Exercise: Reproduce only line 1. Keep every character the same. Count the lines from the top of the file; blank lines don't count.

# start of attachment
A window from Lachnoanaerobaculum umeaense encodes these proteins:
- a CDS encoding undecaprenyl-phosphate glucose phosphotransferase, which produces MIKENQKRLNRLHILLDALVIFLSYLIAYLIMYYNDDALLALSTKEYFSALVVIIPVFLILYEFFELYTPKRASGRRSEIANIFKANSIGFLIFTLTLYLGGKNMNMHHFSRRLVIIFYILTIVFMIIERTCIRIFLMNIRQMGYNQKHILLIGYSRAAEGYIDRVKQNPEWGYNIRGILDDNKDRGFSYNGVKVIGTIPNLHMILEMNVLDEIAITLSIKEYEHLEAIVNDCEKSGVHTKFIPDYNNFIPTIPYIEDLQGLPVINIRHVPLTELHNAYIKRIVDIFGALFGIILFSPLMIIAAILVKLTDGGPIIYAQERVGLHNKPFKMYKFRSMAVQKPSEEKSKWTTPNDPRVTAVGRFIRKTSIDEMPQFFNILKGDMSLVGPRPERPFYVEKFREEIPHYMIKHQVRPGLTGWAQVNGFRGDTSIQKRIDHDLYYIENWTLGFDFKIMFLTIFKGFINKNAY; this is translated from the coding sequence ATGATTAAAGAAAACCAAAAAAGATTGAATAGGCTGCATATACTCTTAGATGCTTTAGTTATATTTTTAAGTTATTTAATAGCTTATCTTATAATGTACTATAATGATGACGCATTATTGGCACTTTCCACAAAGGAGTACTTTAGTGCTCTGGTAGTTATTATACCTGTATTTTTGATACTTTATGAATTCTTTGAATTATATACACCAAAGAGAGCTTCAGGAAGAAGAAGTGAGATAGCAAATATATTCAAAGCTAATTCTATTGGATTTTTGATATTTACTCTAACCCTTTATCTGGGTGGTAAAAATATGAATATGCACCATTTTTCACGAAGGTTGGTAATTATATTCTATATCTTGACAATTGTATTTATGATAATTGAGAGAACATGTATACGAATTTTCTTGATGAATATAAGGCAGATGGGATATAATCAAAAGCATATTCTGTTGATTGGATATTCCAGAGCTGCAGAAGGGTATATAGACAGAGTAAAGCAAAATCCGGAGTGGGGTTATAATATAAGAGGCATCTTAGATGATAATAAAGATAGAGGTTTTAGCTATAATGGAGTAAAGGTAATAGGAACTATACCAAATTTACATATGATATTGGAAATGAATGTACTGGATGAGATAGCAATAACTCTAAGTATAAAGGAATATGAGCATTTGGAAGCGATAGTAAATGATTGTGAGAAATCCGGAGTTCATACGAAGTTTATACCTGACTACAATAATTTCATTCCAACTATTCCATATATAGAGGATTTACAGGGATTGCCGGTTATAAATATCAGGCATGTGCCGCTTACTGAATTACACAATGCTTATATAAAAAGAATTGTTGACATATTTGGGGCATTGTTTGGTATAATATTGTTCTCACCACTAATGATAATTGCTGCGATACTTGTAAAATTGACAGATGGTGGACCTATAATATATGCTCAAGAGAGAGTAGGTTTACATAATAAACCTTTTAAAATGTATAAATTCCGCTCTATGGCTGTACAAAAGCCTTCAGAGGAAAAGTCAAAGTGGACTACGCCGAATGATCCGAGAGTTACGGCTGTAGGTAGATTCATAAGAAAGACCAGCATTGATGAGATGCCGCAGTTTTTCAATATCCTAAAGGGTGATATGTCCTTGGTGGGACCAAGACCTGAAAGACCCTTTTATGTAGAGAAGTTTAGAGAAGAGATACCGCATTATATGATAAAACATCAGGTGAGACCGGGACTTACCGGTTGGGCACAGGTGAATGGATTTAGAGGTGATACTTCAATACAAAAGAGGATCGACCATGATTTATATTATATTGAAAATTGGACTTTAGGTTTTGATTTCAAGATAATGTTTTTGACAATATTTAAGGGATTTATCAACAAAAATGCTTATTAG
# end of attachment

A window from Lachnoanaerobaculum umeaense encodes these proteins: